At home Red Light Therapy, does it actually work?

If the at home red light therapy has the same specs, power, wavelength (630ish nm), voltage, etc, meaning it is seemingly the same thing as an in office light, A) will it have the same effect and B) do these actually work for promoting collagen growth? How far beneath the skin do they get? If one can get results from doing this therapy at home, are there any brands any doctors would recommend or any specifications that are critical to attaining results (light color, wavelength, voltage, etc)?

Doctor Answers 2

Red light at 630 vs Diode 810 vs other LEDs

Yes red light can work for certain applications - activating porphyrins, PDT, or photodynamic therapy, treating acne, skin cancer, etc. The clinical use of red light suggest it penetrates the skin deeper than blue light, and in clinical practice we know the exact dose delivered e.g.. 37J cm 2 over 7 minutes 30 seconds. Hence we know the power output of the machines. Most home devices will not have the same output compared to more expensive medical grade devices. Additionally if you want skin repair consider the 810 wavelength over the 630 red. I don't have any recommendations as only double blinded scientific studies of these devices needs to be taken into consideration. All the best, Dr Davin Lim. Brisbane. Australia. 

Red light at 630 vs Diode 810 vs other LEDs

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Yes red light can work for certain applications - activating porphyrins, PDT, or photodynamic therapy, treating acne, skin cancer, etc. The clinical use of red light suggest it penetrates the skin deeper than blue light, and in clinical practice we know the exact dose delivered e.g.. 37J cm 2 over 7 minutes 30 seconds. Hence we know the power output of the machines. Most home devices will not have the same output compared to more expensive medical grade devices. Additionally if you want skin repair consider the 810 wavelength over the 630 red. I don't have any recommendations as only double blinded scientific studies of these devices needs to be taken into consideration. All the best, Dr Davin Lim. Brisbane. Australia. 

At home Red Light Therapy, does it actually work?

Hello broosa7, 

Most at-home LED devices are modeled after the clinical machines; however, they often have a smaller treatment applicator or lower fluency.  I have reviewed the Tanda products and Quasar devices, and I feel they can deliver on their claims.

The clinical data on LED light therapy clearly shows it to be safe and efficacious, but only under the correct conditions.  By this I mean the device must have enough power and fluence and the patient must adhere to a strict regimen that takes several treatments before results are seen.  Most papers showing a benefit from red light treatments use devices that deliver at least 40-60mW/cm2 and with treatments delivered every other day for a month.  Red light specifically has shown an increase in collagen with a resultant decrease in fine wrinkles.  The mechanism appears to be an increase in mitochondrial ATP production that stimulates the collagen production.  I hope this helps.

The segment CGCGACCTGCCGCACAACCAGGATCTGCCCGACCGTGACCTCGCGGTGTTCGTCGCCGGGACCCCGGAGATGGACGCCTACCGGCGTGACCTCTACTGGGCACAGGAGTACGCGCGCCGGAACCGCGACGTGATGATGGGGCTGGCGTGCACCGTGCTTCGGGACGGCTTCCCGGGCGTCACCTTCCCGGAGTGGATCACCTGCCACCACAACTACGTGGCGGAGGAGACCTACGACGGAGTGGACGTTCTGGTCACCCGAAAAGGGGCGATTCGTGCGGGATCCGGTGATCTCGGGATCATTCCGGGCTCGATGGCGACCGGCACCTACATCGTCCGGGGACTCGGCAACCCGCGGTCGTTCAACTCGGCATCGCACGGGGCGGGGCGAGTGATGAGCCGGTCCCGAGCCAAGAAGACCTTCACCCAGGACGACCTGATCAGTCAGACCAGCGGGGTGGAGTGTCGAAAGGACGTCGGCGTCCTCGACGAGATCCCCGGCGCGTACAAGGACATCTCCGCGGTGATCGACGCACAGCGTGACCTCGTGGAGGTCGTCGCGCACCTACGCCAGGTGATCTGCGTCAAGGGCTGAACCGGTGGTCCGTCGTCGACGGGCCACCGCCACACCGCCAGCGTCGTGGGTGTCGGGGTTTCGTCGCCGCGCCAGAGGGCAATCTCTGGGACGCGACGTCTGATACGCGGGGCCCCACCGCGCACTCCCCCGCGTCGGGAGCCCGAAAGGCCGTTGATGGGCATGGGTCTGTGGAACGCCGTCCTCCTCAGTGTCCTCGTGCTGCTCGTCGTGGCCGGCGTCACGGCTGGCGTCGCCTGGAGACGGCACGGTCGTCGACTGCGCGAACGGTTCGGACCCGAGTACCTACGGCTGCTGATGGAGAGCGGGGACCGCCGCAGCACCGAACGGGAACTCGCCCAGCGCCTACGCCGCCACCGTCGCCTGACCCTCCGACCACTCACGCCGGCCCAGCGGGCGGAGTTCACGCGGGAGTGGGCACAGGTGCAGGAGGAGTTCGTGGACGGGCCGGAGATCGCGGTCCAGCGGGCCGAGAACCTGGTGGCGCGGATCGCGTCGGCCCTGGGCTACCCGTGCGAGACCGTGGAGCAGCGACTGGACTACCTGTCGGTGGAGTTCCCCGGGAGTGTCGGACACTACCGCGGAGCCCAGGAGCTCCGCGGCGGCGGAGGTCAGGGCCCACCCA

Hunter Moyer, MD
Atlanta Plastic Surgeon
5.0 out of 5 stars 18 reviews

At home Red Light Therapy, does it actually work?

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Hello broosa7, 

Most at-home LED devices are modeled after the clinical machines; however, they often have a smaller treatment applicator or lower fluency.  I have reviewed the Tanda products and Quasar devices, and I feel they can deliver on their claims.

The clinical data on LED light therapy clearly shows it to be safe and efficacious, but only under the correct conditions.  By this I mean the device must have enough power and fluence and the patient must adhere to a strict regimen that takes several treatments before results are seen.  Most papers showing a benefit from red light treatments use devices that deliver at least 40-60mW/cm2 and with treatments delivered every other day for a month.  Red light specifically has shown an increase in collagen with a resultant decrease in fine wrinkles.  The mechanism appears to be an increase in mitochondrial ATP production that stimulates the collagen production.  I hope this helps.

Hunter Moyer, MD
Atlanta Plastic Surgeon

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